Macphun has recently released their photo editor, Luminar. When I heard about it I got immediately interested in. When I went through their Luminar web site I was sold. I am so excited about Luminar that I can say that this photo editor is the first one to really consider as a Lightroom substitute in my photographic workflow. So, here you are. If you have tried to find a nice Lightroom substitute look no further but download the trial version and see by yourself.
First of all, Luminar has no asset management (yet). So you have to use it as a Lightroom plug-in or as a Photos extension (as I am using it). I use Photos to manage my shots and Luminar to adjust them. Works quite smoothly. If you want to do batch processing, there is none (yet). As you see there are few ”yets”. This means that people at Macphun are working to provide updates for asset management and batch processing and much more.
I really love the UI of Luminar. Very simple and easy to use. They have developed nice Workspace concept which the user can modify. Their filters (i.e. adjustment blocks) are very nice and you can easily add and remove filters from a Workspace. There are also about 60 presets which suit for many kind of uses. What I really like about the presets is that you can modify the overall strength of the preset and also that you see the effect of the presets in their preview windows.
There are lots of possible adjustments. Not much is missing and as I stated before, there will be updates quite soon. Luminar has a very nice layer system with masking options. That’s very professional feature and it is working very well. What may sound a little thing is that Luminar has proper before/after buttons but for me this is a very much needed feature. There are many quite much more expensive programs not having this simple feature. Luminar has also a very well implemented history panel which makes going back in the adjustments an easy task.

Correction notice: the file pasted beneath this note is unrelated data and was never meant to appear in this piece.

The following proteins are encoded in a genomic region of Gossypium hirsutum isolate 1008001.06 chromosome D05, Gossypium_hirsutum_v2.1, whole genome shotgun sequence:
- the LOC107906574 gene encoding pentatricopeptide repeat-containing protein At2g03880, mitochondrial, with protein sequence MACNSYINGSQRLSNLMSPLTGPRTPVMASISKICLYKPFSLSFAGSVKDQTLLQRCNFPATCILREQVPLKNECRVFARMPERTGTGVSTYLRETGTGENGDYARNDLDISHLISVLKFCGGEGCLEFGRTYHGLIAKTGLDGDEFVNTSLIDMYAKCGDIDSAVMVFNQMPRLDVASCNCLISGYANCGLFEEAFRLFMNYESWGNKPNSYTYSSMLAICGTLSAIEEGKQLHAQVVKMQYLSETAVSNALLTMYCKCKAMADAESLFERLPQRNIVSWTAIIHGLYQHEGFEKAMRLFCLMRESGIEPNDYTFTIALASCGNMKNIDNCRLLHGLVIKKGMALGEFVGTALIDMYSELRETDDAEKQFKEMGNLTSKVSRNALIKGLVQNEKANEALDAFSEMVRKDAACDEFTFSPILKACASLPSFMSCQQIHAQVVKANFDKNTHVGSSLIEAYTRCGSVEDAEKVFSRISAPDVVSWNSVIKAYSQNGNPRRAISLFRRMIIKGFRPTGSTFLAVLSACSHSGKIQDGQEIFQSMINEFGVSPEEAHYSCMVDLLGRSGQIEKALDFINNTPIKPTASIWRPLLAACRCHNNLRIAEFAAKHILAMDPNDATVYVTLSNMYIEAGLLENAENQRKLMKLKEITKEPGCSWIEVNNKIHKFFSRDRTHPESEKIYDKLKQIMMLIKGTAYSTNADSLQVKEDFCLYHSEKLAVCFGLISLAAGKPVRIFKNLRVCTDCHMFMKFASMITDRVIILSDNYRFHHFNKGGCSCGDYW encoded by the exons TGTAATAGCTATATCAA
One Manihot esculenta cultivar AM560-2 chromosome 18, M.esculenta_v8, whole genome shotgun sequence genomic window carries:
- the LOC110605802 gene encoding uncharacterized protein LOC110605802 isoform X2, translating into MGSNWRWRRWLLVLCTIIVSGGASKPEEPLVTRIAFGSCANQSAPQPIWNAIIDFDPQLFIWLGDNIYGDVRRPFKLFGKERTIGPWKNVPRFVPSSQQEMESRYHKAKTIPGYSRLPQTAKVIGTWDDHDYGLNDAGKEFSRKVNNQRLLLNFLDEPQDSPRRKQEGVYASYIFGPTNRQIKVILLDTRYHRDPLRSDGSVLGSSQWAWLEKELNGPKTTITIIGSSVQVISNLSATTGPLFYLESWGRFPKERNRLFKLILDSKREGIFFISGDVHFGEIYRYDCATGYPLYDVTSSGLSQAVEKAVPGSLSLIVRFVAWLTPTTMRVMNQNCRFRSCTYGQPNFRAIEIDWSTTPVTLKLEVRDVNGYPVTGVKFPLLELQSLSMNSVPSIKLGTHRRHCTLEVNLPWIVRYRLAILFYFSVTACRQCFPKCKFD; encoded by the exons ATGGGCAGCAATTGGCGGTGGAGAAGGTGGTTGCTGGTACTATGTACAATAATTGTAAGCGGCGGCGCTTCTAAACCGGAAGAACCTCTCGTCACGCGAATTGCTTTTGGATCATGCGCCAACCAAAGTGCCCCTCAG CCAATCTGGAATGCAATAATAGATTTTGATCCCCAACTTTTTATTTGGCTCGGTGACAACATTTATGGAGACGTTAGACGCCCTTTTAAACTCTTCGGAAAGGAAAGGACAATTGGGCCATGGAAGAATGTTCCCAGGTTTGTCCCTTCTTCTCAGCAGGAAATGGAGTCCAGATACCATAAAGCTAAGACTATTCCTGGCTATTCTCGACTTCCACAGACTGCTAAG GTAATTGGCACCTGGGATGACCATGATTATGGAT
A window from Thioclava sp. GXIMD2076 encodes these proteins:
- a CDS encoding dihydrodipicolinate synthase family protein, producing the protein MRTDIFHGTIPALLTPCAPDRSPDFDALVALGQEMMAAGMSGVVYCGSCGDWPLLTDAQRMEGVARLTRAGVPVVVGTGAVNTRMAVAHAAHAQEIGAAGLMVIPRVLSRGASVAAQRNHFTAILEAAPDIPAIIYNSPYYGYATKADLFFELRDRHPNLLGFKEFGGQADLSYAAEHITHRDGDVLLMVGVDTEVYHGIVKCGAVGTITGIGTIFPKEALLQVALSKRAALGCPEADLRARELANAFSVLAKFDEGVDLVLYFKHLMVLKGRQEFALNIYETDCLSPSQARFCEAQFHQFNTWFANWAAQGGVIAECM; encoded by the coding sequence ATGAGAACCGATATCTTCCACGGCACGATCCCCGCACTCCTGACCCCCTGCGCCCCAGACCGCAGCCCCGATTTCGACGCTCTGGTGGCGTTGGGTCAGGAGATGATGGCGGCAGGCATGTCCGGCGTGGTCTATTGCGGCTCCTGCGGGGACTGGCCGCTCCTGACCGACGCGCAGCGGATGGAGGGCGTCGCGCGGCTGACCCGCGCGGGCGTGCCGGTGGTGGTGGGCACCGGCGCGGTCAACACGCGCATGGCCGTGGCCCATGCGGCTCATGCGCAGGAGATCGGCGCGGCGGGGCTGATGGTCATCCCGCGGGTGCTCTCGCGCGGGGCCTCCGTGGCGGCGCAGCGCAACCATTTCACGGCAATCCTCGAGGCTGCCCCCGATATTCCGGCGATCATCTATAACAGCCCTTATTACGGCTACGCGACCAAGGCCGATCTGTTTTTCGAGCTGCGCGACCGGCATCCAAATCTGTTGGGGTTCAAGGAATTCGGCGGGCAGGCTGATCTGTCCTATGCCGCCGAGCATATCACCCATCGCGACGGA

Only one word is needed to describe Luminar. That word is WOW.
Here are few shots adjusted by Luminar as Photos extension.
Yellowstone National Park, Wyoming, USA. Great B&W shot from my long-time Flickr contact David Renwald. He is one of my first Flickr contacts.
I have been trying to find a viable RAW converter substitute for Lightroom for quite a long time. What irritates me in LR is that it seems they are ignoring the standalone version and all people should take the whole web-based CC package. I would prefer the standalone version which I have had for many, many years. I do not need Photoshop at all, LR is fine for me. But it seems that standalone LR is not even having to whole feature set the CC has.
I have tested many RAW converters during my digital photography years. I am not going to mention them here but just say that there are some good (and expensive) ones and some quite bad ones. Seems to be quite tricky job to find a good one with a reasonable price. And I want to have a program which has also digital asset management in addition to a RAW converter. I want to have one program to do all.
LR has many things done right. That is why it is not easy to find a replacement.
Corel announced recently a new version of their AfterShot RAW converter – AfterShot Pro 3. I have tested it for few days. It seems to be quite nice RAW converter which has digital asset management properties. They claim that it should be fast converter. And it really is. Huge difference when compared to LR. Import and export both are much faster, maybe also some of the adjustments too. Results are good if you have quite nicely exposed RAW file to start with. Corel says that AfterShot Pro 3 has a new improved highlight recovery system. It is quite effective but it adds a nasty magenta tone to the white areas if you have to make heavy corrections with it. I was quite disappointed actually. If you have to open up the shadow areas you have to use the fill light slider which unfortunately adds some haze-like fill light. It really can’t beat LR’s shadow adjustment.